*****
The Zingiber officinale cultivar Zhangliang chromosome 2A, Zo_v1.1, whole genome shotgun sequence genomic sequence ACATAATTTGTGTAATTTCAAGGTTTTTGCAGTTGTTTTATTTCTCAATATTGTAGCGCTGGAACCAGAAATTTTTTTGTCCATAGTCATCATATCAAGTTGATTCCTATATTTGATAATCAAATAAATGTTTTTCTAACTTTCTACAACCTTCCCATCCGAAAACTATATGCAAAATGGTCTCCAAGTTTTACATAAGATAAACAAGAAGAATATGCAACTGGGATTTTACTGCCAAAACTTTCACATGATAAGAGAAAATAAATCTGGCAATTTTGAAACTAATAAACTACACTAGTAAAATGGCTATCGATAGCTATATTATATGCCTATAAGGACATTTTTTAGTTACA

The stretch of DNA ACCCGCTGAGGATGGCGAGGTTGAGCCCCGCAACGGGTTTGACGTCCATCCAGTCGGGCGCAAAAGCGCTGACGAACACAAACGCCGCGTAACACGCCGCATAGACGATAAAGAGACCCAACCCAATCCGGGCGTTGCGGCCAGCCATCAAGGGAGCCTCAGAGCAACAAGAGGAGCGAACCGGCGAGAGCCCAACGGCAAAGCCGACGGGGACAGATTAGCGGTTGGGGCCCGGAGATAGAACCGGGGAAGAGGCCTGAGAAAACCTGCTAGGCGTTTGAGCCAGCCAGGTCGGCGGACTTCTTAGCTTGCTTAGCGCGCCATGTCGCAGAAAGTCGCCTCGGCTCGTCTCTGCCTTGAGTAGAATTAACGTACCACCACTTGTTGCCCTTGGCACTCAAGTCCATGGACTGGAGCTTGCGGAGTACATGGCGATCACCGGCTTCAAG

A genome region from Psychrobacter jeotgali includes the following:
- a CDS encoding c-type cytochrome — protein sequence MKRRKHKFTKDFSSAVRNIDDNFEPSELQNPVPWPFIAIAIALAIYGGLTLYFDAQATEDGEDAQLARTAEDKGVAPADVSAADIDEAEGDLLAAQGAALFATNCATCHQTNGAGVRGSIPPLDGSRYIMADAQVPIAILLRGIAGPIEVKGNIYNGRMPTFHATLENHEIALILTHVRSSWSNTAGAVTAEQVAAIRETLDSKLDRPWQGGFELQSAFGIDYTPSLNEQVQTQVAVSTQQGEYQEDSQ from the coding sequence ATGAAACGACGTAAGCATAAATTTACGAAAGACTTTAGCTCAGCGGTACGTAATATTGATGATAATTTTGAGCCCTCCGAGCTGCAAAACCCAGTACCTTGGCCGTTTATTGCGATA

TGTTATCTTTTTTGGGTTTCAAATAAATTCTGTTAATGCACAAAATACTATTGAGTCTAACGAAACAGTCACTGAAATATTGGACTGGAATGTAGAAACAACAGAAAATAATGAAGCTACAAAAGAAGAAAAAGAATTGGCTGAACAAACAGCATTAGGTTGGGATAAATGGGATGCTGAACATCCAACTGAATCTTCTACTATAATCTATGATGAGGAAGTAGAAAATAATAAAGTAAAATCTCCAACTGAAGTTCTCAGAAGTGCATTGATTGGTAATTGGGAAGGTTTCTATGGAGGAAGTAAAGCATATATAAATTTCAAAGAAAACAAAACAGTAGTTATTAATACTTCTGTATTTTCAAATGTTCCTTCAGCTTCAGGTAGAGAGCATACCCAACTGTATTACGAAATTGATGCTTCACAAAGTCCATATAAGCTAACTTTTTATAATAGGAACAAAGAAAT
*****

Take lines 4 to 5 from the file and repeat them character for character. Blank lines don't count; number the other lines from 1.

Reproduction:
- a CDS encoding c-type cytochrome — protein sequence MKRRKHKFTKDFSSAVRNIDDNFEPSELQNPVPWPFIAIAIALAIYGGLTLYFDAQATEDGEDAQLARTAEDKGVAPADVSAADIDEAEGDLLAAQGAALFATNCATCHQTNGAGVRGSIPPLDGSRYIMADAQVPIAILLRGIAGPIEVKGNIYNGRMPTFHATLENHEIALILTHVRSSWSNTAGAVTAEQVAAIRETLDSKLDRPWQGGFELQSAFGIDYTPSLNEQVQTQVAVSTQQGEYQEDSQ from the coding sequence ATGAAACGACGTAAGCATAAATTTACGAAAGACTTTAGCTCAGCGGTACGTAATATTGATGATAATTTTGAGCCCTCCGAGCTGCAAAACCCAGTACCTTGGCCGTTTATTGCGATA

TGTTATCTTTTTTGGGTTTCAAATAAATTCTGTTAATGCACAAAATACTATTGAGTCTAACGAAACAGTCACTGAAATATTGGACTGGAATGTAGAAACAACAGAAAATAATGAAGCTACAAAAGAAGAAAAAGAATTGGCTGAACAAACAGCATTAGGTTGGGATAAATGGGATGCTGAACATCCAACTGAATCTTCTACTATAATCTATGATGAGGAAGTAGAAAATAATAAAGTAAAATCTCCAACTGAAGTTCTCAGAAGTGCATTGATTGGTAATTGGGAAGGTTTCTATGGAGGAAGTAAAGCATATATAAATTTCAAAGAAAACAAAACAGTAGTTATTAATACTTCTGTATTTTCAAATGTTCCTTCAGCTTCAGGTAGAGAGCATACCCAACTGTATTACGAAATTGATGCTTCACAAAGTCCATATAAGCTAACTTTTTATAATAGGAACAAAGAAAT